By: Kevin McGill
“The Rones lie about their true intent. They enter the city of Huron at the peril of us all. Save me steward.” – The Voice of Huron Nick hears a woman’s cry for help. He soon discovers that every city has a voice, and this one calls him steward. Nick and company are transported from sometime in the near future to a mythic past when Earth is tethered to the fantastic world of Mon, or as we have come to call her, the Moon. He arrives at the city of Huron, where he encounters fire-breathing winged lions, volcano-born nymphs, automaton-legged mermaids, and so much magic you can smell it. As steward of Huron, Nick Lyons suddenly finds himself responsible over the cradle of all magical civilization. There’s only one problem. Nick Lyons. When Nick gets involved, things tend to go awry—burning down the neighbor’s greenhouse kind of awry. And so no one believes him when he claims that the Rones brought an evil to Huron, which now lurks under the cobblestone streets. To make matters worse, while aboard the Mottle Craw his best friend, Xanthus is infected by a mysterious creature. Pretty soon, Nick realizes that Xanthus' mysterious creature and the evil lurking through the streets of Huron are one and the same. Never one for responsibility, Nick is tasked with finding a cure for an infected Xanthus while protecting the city of Huron from the mysterious creature most foul.
I really liked Nikolas & Company. It was a good solid start to what looks to be a promising series.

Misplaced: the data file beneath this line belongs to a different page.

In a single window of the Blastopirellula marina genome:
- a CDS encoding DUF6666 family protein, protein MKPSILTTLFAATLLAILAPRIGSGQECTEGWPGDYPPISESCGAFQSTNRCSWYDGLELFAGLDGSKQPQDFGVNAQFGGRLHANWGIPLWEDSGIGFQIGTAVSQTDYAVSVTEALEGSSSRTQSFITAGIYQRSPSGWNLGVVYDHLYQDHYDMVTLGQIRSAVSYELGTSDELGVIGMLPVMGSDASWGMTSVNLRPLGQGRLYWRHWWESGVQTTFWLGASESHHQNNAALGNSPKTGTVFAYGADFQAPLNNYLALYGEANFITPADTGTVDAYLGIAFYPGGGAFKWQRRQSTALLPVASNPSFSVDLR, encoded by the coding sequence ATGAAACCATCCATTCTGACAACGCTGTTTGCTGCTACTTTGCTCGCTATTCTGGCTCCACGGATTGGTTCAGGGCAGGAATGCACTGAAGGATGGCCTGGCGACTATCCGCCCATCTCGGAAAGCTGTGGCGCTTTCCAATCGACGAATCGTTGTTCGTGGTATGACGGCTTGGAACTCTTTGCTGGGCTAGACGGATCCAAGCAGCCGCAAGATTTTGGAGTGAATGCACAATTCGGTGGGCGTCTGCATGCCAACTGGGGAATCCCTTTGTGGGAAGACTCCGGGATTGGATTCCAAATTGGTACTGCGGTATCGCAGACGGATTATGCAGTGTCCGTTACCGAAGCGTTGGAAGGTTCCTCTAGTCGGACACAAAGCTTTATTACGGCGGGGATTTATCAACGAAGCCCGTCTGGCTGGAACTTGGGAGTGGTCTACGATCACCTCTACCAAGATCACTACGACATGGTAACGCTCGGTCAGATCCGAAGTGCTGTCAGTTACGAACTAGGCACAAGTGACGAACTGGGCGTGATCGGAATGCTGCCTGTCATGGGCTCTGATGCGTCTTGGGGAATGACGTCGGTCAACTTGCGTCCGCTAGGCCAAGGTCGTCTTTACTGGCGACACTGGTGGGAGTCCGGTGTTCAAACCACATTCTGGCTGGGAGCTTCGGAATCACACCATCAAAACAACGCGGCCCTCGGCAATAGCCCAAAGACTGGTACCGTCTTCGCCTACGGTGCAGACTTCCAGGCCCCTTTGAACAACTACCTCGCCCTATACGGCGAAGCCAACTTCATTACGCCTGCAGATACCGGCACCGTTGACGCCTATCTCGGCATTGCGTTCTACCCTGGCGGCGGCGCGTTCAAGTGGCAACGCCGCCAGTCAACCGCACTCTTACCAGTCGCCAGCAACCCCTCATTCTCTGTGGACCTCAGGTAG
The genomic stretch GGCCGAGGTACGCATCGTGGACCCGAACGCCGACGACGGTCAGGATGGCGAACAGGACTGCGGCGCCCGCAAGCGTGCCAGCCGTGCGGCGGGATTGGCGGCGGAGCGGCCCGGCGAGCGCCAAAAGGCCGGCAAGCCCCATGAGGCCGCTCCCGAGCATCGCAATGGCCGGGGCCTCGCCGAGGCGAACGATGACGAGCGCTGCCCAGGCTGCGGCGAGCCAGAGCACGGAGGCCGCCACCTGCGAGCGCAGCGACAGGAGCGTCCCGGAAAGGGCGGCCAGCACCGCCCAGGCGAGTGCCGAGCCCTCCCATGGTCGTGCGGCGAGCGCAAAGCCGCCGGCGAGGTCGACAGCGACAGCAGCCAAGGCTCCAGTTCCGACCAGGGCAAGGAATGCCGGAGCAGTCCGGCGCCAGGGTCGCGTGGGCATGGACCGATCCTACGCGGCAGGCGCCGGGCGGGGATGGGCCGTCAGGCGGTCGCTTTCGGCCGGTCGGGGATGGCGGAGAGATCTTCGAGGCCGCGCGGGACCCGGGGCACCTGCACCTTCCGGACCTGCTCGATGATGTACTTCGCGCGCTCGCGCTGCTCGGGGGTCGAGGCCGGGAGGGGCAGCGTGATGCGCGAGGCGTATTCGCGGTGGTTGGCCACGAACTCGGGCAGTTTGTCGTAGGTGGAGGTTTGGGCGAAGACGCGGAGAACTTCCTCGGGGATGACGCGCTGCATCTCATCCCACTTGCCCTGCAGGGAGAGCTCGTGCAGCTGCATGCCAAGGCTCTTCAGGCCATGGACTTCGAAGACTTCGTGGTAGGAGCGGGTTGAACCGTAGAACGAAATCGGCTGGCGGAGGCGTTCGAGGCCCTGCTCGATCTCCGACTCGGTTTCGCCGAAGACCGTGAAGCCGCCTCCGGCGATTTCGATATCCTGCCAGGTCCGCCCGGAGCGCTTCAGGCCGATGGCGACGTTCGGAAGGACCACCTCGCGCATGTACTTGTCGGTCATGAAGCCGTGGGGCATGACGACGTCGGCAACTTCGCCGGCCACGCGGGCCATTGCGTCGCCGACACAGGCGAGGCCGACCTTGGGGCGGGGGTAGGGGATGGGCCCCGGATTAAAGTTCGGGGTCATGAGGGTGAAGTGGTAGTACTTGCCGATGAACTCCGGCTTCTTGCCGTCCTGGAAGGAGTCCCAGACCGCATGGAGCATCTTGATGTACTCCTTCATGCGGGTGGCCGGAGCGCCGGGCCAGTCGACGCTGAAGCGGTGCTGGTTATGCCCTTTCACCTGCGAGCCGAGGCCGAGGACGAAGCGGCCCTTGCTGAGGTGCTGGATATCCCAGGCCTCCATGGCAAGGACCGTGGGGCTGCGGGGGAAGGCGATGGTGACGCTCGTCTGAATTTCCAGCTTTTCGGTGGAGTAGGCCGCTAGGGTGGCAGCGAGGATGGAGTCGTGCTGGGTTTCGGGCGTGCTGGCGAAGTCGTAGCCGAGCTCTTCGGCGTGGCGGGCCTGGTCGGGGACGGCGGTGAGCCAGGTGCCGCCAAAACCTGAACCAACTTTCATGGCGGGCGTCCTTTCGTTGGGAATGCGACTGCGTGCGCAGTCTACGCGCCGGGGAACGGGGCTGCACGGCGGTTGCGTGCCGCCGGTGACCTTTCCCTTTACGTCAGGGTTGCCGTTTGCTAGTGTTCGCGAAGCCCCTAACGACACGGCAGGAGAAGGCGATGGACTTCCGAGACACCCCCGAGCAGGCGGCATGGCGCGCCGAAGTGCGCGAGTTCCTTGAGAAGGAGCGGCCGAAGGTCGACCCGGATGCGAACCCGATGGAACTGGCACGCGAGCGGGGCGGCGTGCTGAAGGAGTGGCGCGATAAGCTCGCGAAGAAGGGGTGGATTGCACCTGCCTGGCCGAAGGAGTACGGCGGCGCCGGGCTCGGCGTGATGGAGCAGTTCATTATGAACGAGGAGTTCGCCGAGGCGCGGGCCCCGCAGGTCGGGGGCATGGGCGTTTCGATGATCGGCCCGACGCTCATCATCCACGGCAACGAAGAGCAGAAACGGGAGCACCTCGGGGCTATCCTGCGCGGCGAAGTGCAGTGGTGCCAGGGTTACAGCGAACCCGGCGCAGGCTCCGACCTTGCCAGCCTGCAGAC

I enjoyed the alternate earth/moon world that McGill has created. There are the different monsters that he’s brought to life, as well as the history that he has given to his world. I even was drawn into the future earth and moon colony that he has created as well.
I also liked the characters. I was drawn into seeing how the kids reacted to their new world and their new chance on life. I didn’t always like their choices, but they were the characters choices and they stuck by them. For example I didn’t like the way that the kids seemed to ignore that one of their own was dying. But it made sense in a way since they were from a world where people died all the time and no one cared. So it would make sense if it had desensitized them just a little.
The story was also interesting. There was just enough mystery to keep the reader interested without the mystery becoming annoying. The story is also filled with lots of action, adventure and comedy. Overall I think it is a fun read that can be enjoyed by adults as well as kids.
A lot of my readers lately have been asking for age ranges on books. This one I think is good for midgrade on up. There are some heavier spots to the story, for example the Geneva virus and the devastation it has caused, but nothing overly dark or to heavy materiel wise. However I always recommend that a parent read through a book before just blithely handing it over to a child. You never know when there is going to be something that you might not be comfortable with them reading.
This post is part of the Blogging From A to Z April Challenge 2013.